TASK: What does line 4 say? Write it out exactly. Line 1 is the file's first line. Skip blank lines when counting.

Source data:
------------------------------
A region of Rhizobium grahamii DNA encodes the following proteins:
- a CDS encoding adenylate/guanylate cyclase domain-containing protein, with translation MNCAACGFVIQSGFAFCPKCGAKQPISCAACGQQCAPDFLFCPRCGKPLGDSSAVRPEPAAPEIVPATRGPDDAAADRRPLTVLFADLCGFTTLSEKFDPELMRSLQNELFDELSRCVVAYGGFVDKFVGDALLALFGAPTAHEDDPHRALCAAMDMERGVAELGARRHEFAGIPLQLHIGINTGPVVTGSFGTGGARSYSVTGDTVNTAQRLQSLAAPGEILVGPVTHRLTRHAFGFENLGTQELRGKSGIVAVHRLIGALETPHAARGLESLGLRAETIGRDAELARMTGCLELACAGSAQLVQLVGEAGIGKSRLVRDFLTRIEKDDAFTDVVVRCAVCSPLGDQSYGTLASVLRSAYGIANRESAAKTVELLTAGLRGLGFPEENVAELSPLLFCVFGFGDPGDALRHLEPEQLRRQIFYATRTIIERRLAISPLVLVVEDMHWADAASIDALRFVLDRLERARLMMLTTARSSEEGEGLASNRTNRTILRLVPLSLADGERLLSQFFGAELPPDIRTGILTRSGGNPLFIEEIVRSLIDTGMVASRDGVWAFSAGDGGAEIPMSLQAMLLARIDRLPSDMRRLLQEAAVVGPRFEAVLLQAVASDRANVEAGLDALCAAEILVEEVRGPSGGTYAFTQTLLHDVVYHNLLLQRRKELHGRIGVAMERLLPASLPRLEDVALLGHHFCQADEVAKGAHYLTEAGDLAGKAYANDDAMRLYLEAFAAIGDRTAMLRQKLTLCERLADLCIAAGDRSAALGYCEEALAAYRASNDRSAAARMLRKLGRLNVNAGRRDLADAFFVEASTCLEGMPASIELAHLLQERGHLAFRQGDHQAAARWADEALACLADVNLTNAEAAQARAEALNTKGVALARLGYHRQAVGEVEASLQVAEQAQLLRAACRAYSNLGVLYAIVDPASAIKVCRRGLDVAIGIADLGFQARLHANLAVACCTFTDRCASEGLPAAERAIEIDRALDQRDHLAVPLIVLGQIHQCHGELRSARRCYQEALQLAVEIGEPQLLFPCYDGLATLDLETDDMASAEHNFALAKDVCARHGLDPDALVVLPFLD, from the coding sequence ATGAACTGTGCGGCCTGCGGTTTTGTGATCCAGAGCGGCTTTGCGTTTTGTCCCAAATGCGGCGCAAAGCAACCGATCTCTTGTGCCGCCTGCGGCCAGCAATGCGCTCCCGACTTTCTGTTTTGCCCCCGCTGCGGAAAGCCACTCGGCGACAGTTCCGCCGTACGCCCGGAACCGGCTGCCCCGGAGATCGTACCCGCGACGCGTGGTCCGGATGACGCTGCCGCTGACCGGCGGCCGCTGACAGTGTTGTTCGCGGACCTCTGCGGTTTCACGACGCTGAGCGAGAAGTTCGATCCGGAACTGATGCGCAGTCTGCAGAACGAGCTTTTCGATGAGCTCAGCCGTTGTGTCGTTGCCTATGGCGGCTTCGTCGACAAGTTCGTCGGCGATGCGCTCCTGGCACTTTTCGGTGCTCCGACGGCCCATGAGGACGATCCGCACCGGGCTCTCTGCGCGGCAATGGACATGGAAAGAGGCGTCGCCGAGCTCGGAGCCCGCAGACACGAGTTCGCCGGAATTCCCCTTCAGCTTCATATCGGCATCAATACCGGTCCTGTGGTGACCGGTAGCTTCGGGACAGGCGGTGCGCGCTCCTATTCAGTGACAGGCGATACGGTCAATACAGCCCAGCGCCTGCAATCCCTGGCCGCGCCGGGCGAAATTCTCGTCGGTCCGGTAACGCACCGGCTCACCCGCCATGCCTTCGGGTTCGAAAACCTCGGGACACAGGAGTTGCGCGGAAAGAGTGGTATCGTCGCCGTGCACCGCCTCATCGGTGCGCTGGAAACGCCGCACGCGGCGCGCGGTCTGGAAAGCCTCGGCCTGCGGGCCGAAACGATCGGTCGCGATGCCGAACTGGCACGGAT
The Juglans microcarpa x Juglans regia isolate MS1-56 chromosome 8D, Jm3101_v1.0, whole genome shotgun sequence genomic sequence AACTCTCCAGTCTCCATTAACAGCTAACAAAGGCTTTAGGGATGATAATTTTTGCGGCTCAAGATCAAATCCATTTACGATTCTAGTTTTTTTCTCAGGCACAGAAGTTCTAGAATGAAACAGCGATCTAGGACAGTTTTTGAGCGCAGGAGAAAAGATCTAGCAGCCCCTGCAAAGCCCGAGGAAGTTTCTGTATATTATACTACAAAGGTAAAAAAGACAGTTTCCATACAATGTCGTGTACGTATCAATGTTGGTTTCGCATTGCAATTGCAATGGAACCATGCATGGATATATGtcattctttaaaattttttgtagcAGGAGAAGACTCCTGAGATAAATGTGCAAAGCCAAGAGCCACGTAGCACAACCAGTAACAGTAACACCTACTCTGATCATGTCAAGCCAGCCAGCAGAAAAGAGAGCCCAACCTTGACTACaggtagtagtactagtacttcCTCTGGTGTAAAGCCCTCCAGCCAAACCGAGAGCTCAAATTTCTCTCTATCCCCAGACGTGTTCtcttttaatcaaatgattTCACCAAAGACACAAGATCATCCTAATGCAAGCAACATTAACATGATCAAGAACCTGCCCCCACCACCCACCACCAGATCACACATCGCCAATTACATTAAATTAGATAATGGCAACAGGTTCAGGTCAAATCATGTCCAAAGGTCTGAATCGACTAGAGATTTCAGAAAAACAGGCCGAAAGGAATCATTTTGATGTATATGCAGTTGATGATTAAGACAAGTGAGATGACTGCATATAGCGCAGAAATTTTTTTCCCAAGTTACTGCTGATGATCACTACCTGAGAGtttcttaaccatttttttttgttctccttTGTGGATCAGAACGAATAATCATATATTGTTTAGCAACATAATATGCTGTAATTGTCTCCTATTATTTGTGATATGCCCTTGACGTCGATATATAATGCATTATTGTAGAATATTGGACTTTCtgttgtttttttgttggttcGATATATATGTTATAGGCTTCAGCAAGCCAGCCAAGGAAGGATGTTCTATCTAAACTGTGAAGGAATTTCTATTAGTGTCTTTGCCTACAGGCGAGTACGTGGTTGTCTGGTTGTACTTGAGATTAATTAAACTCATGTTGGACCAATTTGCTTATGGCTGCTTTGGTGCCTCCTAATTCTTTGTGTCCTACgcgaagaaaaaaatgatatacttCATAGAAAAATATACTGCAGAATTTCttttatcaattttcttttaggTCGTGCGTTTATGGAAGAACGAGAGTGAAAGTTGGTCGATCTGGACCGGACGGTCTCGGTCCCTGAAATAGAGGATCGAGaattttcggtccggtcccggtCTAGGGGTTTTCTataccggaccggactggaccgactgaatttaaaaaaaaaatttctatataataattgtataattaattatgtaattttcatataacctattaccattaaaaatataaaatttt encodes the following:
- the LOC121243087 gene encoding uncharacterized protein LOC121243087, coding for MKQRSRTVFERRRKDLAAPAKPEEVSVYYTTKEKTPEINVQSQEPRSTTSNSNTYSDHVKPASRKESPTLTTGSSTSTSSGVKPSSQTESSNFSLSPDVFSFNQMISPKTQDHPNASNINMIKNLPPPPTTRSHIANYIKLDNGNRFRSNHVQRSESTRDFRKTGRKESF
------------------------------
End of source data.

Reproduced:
- the LOC121243087 gene encoding uncharacterized protein LOC121243087, coding for MKQRSRTVFERRRKDLAAPAKPEEVSVYYTTKEKTPEINVQSQEPRSTTSNSNTYSDHVKPASRKESPTLTTGSSTSTSSGVKPSSQTESSNFSLSPDVFSFNQMISPKTQDHPNASNINMIKNLPPPPTTRSHIANYIKLDNGNRFRSNHVQRSESTRDFRKTGRKESF